Fish Fanatics

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(Sacramento, CA)
Friday, June 12, 2009

   The typical customer at Sunh Fish Market buys one or two catfish at a time. Bill Tran picks one out of a tank taller than he his. At any given time, 100 catfish from Galt are in the tank. The common cooking theme is to steam the catfish with black bean and garlic.

Nguyen “Winn” Pham, 29, takes care of customers like Tran. He and his parents own the market. The name only sounds Asian. Pham says some people think it’s Korean or that it’s sun. It’s a combination of his mother’s first name, Suong, and his father’s name Nho, and you get Sunh.

Pham’s parents fled Vietnam. His mother was a nurse, his father was in the military and was imprisoned by the Communists. They came to America in 1976 and immediately started growing and selling vegetables. For extra income, the family got into the fish business and made enough money to send all three of their kids to college.

The lucrative fish business began at the downtown Sunday farmers market under the freeway. In 1979, they became the first vendor to provide fish alongside the fruits and vegetables there. In 1986, Sunh Fish came to Broadway as a tenant inside the Mekong Oriental Market. At the time, Pham was about 5. He’s able to claim that his parents practically raised him here.

Pham attended UC-Davis, but returned home from college to work here alongside his parents. His mom maintains her perch at the cash register and his dad is still running fish in and out of the store.

Together they stock more than just dinner. They are the ethnic food link to a Broadway community where more than 40% of the residents are Asian.

Growing up in the fish business made Pham expert enough to attract a new and different clientele – professional sushi chefs. The daytime neighborhood customers may not have even noticed that Sunh Fish was trending Japanese --  and expensive. While the catfish and carp went on as usual, the early-morning trade was sustaining demand from an explosion of sushi restaurants in the region.

“I know how to pick out a good fish and a bad fish,” Pham says. “That’s probably the most important thing that I do, is being able to differentiate between a fish I’m going to pass on to a customer and one I should just send back to the company.”

Fridays mornings are particularly busy. Sushi chefs come in person to handpick the day’s catch that must last through the weekend. When they show up, they get to do business with one of their own.

A sushi chef even works here. That’s Adam Schubert. Cutting whole fish to reveal entire tuna loins is Schubert’s second job. His first job is as a sushi chef at Kru restaurant on J Street, the sushi bar where other chefs go on a night off.

At either of these Asian-centric spots, you can’t miss him.

“If you see a big tall white guy, that’s me, Adam,” Schubert says.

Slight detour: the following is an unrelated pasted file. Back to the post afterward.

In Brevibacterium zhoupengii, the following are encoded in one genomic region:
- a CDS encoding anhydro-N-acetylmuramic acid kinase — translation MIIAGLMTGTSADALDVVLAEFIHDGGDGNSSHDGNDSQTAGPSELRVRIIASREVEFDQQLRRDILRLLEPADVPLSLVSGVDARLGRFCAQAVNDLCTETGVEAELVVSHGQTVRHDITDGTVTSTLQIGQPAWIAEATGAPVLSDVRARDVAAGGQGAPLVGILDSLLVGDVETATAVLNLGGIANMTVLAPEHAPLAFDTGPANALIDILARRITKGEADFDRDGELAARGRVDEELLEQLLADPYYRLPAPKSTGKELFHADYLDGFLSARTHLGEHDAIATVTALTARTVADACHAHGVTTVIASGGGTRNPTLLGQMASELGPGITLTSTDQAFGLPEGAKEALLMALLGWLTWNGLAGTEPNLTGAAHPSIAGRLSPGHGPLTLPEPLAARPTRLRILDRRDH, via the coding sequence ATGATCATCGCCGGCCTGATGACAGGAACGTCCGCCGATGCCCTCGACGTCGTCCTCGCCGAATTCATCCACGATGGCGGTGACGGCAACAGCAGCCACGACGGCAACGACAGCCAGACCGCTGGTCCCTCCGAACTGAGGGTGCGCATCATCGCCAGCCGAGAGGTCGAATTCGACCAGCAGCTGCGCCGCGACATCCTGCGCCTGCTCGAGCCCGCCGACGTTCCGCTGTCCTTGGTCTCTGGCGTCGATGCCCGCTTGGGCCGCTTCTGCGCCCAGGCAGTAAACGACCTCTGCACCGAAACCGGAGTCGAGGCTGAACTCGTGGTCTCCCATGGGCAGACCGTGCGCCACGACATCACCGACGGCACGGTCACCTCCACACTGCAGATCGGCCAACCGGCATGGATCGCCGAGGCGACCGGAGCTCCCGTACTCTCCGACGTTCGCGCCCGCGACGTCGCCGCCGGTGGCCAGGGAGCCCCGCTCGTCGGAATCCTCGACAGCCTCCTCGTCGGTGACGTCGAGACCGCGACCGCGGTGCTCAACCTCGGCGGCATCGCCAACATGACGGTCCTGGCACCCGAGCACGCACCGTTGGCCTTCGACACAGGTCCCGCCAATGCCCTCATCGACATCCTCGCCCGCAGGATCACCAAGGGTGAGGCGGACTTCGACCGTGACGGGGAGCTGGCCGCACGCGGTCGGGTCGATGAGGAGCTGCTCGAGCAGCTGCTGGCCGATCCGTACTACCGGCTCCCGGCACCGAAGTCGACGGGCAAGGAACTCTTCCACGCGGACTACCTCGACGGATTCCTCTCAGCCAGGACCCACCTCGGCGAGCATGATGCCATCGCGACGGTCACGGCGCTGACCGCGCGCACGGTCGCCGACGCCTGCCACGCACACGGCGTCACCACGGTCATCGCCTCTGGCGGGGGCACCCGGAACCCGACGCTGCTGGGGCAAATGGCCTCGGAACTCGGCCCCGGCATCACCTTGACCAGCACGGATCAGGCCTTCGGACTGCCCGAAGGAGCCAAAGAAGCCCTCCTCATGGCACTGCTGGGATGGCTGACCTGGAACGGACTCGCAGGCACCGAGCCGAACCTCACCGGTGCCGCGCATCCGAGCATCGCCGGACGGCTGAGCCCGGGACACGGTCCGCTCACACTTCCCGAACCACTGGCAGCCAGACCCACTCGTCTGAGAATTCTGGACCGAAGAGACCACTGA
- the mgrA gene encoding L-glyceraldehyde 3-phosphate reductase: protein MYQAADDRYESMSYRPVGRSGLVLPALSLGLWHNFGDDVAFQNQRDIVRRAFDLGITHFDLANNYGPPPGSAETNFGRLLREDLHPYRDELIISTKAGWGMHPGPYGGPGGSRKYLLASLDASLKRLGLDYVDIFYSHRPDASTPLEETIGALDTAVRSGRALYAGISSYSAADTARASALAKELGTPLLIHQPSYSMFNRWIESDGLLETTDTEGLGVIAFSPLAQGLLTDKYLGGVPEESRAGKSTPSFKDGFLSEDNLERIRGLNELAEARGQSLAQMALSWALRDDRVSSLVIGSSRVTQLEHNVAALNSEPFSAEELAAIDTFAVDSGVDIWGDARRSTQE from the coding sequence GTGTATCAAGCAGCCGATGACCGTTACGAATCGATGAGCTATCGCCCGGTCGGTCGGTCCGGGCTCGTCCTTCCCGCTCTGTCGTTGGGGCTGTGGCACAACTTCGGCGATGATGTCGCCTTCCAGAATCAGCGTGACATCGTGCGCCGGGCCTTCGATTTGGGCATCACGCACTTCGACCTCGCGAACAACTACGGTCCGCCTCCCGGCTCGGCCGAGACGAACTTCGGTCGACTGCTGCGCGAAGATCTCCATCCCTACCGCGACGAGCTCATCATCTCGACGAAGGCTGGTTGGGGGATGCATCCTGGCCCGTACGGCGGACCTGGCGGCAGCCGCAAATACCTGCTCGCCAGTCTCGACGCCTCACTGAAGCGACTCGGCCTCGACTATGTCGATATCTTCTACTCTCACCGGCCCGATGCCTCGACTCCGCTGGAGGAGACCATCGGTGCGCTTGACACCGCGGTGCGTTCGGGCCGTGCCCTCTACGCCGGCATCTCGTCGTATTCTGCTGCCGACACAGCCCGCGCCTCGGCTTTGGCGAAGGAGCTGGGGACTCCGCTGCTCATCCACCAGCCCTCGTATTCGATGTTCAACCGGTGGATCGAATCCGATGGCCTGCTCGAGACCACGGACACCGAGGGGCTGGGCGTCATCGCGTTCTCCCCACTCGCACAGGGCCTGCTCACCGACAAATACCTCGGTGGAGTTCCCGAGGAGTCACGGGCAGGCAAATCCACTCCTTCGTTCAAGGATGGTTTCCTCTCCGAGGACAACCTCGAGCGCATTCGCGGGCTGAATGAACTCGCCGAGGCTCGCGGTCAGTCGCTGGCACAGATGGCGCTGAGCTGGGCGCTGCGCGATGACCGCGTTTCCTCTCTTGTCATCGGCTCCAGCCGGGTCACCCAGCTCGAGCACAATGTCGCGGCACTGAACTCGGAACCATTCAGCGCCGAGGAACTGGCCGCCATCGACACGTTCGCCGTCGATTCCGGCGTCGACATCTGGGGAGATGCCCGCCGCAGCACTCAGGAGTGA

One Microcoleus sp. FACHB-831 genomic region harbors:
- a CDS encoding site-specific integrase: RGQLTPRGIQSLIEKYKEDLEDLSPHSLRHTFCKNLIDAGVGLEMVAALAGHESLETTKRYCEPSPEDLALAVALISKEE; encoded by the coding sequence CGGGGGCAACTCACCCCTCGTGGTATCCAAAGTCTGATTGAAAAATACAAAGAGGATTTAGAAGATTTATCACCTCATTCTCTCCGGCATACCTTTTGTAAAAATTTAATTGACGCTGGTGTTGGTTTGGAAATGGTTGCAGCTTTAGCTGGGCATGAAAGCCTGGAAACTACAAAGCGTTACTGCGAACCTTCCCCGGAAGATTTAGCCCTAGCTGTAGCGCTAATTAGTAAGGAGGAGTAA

On a recent Friday, the counter in front of him is taken over by a whole 60-pound tuna so big it took two men to carry it through the Sunh Fish back door. It’s a bluefin tuna, which sushi lovers know as maguro. To get through the thick bones, Schubert pounds a mallet on the handle of a cleaver to get the blade to break the bones of the bluefin. Bluefin is a higher grade tuna than yellowfin ahi. It could sell for nearly $25 a pound.

As Schubert succeeds in opening up the first of three bluefins, chef Damon Lee comes through a back door – a secret sushi chef entrance. Lee owns Sushi Café. It has two locations, one on Alhambra and another on Freeport Blvd. Lee is impressed by the pink-red color of the bluefin’s meat. He looks around the store, even slipping behind the retail case to check out some sea urchin, also expensive at about $30 for a portion the side of a wallet.

“They know me,” Lee says. “I pick up fish by myself. I look at it. I inspect it by myself. I have more comfort in selling my food.”

Lee is looking for the ultimate in fish meat. That means fat.

Pham explains: “Fat content is huge. In sushi bars, that’s all people care about is fat content. When you’re eating something raw, the fat gives it its flavor. If you get hamachi toro, which is the belly part of the hamachi, it’s just pure fat. You’re basically just eating oil, but it’s a tasty oil, so everybody keeps ordering it.”

So exactly what is the definition of fresh? Pham’s answer is self-assured.

“When somebody asks what’s fresh, to me it translates to ‘what can I eat raw.’ “

Pham says fresh doesn’t necessarily mean “today.” It takes awhile to get here.

“A lot of the tunas are caught in the Philippines, Vietnam,” he says. “Hamachi’s farmed in Japan.”

No matter what your menu has promised, “you can’t get dayboat fish here in Sacramento,” Pham says. “Some stuff takes about a week to get here, and it’s fresh enough to eat raw.” 

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